Panama has designated its 5th Wetland of International Importance
As summarized by Sofia Méndez Castillo, Ramsar’s Assistant Advisor for the Americas, the site has high biological value as it sustains an ample diversity of flora and fauna because of its various habitats. The area is an important nesting site for turtles such as the critically endangered Carey (Eretmochelys imbricata) and it sustains species in CITES’ appendices I and II and IUCN Red List such as Manatee (Trichechus manatus), Howling monkeys (Aloutta palliata), Harpy eagle (Harpia harpyja), Loggerhead turtle (Caretta caretta), and Green turtle (Chelonia mydas).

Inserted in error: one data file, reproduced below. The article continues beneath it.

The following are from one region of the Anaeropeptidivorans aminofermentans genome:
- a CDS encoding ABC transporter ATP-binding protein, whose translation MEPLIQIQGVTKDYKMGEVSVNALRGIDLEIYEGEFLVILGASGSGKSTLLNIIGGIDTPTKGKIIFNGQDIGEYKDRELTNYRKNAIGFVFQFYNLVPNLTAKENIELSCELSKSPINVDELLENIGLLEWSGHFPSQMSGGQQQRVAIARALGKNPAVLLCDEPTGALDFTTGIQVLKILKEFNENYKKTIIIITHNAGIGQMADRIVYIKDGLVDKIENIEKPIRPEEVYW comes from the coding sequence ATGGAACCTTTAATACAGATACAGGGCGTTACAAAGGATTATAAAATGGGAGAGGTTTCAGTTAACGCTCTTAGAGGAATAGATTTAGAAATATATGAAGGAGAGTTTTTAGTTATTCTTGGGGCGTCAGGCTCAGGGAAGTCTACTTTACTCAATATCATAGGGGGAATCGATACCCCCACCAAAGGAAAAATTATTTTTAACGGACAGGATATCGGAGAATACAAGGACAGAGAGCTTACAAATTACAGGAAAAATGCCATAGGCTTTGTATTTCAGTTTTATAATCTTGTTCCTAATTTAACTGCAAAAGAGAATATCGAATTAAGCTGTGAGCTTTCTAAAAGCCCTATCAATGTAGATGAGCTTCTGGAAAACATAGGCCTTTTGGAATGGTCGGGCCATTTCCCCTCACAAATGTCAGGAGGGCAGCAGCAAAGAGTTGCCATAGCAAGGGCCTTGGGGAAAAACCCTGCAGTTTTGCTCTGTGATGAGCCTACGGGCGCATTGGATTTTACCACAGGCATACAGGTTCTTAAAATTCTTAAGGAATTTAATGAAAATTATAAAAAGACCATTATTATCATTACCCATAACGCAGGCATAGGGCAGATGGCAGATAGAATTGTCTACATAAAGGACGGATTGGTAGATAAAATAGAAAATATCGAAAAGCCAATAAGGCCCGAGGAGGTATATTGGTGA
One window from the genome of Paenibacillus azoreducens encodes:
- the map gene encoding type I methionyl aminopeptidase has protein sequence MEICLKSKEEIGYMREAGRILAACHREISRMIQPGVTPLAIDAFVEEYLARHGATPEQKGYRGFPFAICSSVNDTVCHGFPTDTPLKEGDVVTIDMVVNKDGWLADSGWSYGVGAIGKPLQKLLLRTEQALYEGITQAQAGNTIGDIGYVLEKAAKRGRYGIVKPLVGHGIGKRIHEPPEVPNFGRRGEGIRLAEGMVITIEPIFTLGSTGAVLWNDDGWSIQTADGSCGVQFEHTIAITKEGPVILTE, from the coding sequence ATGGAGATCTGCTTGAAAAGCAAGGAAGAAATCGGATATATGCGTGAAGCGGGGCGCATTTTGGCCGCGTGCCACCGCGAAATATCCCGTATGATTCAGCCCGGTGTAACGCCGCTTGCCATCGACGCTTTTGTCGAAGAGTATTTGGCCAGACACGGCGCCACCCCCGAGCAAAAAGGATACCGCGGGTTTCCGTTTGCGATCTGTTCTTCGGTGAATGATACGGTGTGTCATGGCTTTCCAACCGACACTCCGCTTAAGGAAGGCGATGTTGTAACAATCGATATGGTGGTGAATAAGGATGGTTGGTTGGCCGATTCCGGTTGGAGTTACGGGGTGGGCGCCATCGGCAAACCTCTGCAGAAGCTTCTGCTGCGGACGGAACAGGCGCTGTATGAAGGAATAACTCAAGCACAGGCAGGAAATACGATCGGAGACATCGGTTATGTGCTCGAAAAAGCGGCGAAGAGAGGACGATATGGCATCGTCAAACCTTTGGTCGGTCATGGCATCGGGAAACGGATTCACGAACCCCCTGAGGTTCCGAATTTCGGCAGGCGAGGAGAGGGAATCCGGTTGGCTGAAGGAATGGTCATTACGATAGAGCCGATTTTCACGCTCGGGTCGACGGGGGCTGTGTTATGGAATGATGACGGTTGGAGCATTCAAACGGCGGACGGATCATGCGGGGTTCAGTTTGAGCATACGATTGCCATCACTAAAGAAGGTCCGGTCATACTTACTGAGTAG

The area also provides livelihoods for the nomad Ngobe y Buglé ethnic groups, among Panama’s most ancient tribes, and it is considered to have high ethno- and eco-touristic potential. Among its main threats, the wetland faces deforestation, inappropriate agricultural practices, subsistence hunting, overexploitation of marine resources, mining, and pollution of its catchment. In response, a management plan has been proposed for the site. The site was designated a national protected area in 2004 under the category Wetland of International Importance.
Currently, the List of Wetlands of International Importance records a total number of 1888 designated sites with a total surface area of 185,272,001 hectares.